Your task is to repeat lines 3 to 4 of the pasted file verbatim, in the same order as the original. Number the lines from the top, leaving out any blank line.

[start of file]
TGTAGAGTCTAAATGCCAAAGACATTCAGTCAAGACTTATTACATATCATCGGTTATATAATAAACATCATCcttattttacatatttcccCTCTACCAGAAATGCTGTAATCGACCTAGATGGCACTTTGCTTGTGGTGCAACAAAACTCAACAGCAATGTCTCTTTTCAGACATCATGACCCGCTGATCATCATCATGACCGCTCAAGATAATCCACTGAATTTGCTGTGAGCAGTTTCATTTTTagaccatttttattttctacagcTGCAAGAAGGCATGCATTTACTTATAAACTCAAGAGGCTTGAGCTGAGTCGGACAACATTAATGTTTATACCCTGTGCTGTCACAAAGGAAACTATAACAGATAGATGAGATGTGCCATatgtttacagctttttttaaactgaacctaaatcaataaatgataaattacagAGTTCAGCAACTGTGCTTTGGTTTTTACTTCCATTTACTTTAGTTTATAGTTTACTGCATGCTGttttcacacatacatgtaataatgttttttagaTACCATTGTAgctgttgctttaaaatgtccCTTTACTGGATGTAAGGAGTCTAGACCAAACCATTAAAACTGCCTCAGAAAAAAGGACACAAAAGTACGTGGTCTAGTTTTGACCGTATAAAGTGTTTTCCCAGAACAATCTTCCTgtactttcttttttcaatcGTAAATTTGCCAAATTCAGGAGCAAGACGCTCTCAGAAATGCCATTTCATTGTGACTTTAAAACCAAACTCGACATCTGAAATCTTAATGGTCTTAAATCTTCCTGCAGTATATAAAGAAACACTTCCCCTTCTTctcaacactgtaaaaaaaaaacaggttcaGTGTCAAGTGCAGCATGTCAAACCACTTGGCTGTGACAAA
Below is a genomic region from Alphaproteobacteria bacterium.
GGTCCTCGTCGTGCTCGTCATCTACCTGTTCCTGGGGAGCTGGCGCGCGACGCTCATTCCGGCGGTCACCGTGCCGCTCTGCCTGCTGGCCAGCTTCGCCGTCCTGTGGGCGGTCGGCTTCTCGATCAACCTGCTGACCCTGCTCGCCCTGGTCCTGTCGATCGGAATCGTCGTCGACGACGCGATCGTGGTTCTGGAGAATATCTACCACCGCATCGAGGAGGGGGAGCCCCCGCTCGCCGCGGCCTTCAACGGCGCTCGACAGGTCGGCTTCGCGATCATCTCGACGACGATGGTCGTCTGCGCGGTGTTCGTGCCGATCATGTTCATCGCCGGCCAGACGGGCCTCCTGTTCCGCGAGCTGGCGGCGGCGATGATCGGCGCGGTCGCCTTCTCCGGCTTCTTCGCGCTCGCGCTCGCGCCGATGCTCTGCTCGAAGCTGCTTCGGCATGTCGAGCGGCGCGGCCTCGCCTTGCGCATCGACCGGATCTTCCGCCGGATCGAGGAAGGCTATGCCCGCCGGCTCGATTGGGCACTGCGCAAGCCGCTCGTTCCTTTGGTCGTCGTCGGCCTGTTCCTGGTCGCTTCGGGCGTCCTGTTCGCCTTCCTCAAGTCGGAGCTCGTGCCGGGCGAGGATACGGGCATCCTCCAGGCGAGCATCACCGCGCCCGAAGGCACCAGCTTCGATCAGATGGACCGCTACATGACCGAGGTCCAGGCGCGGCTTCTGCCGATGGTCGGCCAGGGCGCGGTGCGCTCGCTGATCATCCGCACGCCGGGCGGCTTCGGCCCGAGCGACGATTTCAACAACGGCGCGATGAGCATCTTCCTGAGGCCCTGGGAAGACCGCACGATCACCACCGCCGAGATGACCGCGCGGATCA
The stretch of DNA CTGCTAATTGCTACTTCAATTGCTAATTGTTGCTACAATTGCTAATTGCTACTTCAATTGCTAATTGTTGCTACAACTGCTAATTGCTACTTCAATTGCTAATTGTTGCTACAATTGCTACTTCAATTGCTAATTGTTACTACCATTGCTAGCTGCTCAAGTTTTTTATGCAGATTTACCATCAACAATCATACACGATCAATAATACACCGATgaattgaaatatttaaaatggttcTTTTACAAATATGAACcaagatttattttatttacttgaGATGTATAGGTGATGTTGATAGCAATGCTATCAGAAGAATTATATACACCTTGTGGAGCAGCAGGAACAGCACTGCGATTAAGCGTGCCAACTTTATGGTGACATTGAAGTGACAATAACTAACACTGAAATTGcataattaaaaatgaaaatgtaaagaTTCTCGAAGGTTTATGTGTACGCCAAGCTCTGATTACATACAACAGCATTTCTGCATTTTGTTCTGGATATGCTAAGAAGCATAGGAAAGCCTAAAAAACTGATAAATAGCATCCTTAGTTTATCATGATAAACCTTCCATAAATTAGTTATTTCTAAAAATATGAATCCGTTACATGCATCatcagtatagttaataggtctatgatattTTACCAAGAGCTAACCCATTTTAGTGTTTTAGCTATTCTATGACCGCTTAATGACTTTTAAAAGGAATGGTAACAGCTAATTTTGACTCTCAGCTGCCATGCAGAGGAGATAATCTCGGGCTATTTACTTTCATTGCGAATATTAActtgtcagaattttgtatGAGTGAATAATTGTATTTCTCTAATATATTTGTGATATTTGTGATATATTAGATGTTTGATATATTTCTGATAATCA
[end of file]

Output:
GGTCCTCGTCGTGCTCGTCATCTACCTGTTCCTGGGGAGCTGGCGCGCGACGCTCATTCCGGCGGTCACCGTGCCGCTCTGCCTGCTGGCCAGCTTCGCCGTCCTGTGGGCGGTCGGCTTCTCGATCAACCTGCTGACCCTGCTCGCCCTGGTCCTGTCGATCGGAATCGTCGTCGACGACGCGATCGTGGTTCTGGAGAATATCTACCACCGCATCGAGGAGGGGGAGCCCCCGCTCGCCGCGGCCTTCAACGGCGCTCGACAGGTCGGCTTCGCGATCATCTCGACGACGATGGTCGTCTGCGCGGTGTTCGTGCCGATCATGTTCATCGCCGGCCAGACGGGCCTCCTGTTCCGCGAGCTGGCGGCGGCGATGATCGGCGCGGTCGCCTTCTCCGGCTTCTTCGCGCTCGCGCTCGCGCCGATGCTCTGCTCGAAGCTGCTTCGGCATGTCGAGCGGCGCGGCCTCGCCTTGCGCATCGACCGGATCTTCCGCCGGATCGAGGAAGGCTATGCCCGCCGGCTCGATTGGGCACTGCGCAAGCCGCTCGTTCCTTTGGTCGTCGTCGGCCTGTTCCTGGTCGCTTCGGGCGTCCTGTTCGCCTTCCTCAAGTCGGAGCTCGTGCCGGGCGAGGATACGGGCATCCTCCAGGCGAGCATCACCGCGCCCGAAGGCACCAGCTTCGATCAGATGGACCGCTACATGACCGAGGTCCAGGCGCGGCTTCTGCCGATGGTCGGCCAGGGCGCGGTGCGCTCGCTGATCATCCGCACGCCGGGCGGCTTCGGCCCGAGCGACGATTTCAACAACGGCGCGATGAGCATCTTCCTGAGGCCCTGGGAAGACCGCACGATCACCACCGCCGAGATGACCGCGCGGATCA
The stretch of DNA CTGCTAATTGCTACTTCAATTGCTAATTGTTGCTACAATTGCTAATTGCTACTTCAATTGCTAATTGTTGCTACAACTGCTAATTGCTACTTCAATTGCTAATTGTTGCTACAATTGCTACTTCAATTGCTAATTGTTACTACCATTGCTAGCTGCTCAAGTTTTTTATGCAGATTTACCATCAACAATCATACACGATCAATAATACACCGATgaattgaaatatttaaaatggttcTTTTACAAATATGAACcaagatttattttatttacttgaGATGTATAGGTGATGTTGATAGCAATGCTATCAGAAGAATTATATACACCTTGTGGAGCAGCAGGAACAGCACTGCGATTAAGCGTGCCAACTTTATGGTGACATTGAAGTGACAATAACTAACACTGAAATTGcataattaaaaatgaaaatgtaaagaTTCTCGAAGGTTTATGTGTACGCCAAGCTCTGATTACATACAACAGCATTTCTGCATTTTGTTCTGGATATGCTAAGAAGCATAGGAAAGCCTAAAAAACTGATAAATAGCATCCTTAGTTTATCATGATAAACCTTCCATAAATTAGTTATTTCTAAAAATATGAATCCGTTACATGCATCatcagtatagttaataggtctatgatattTTACCAAGAGCTAACCCATTTTAGTGTTTTAGCTATTCTATGACCGCTTAATGACTTTTAAAAGGAATGGTAACAGCTAATTTTGACTCTCAGCTGCCATGCAGAGGAGATAATCTCGGGCTATTTACTTTCATTGCGAATATTAActtgtcagaattttgtatGAGTGAATAATTGTATTTCTCTAATATATTTGTGATATTTGTGATATATTAGATGTTTGATATATTTCTGATAATCA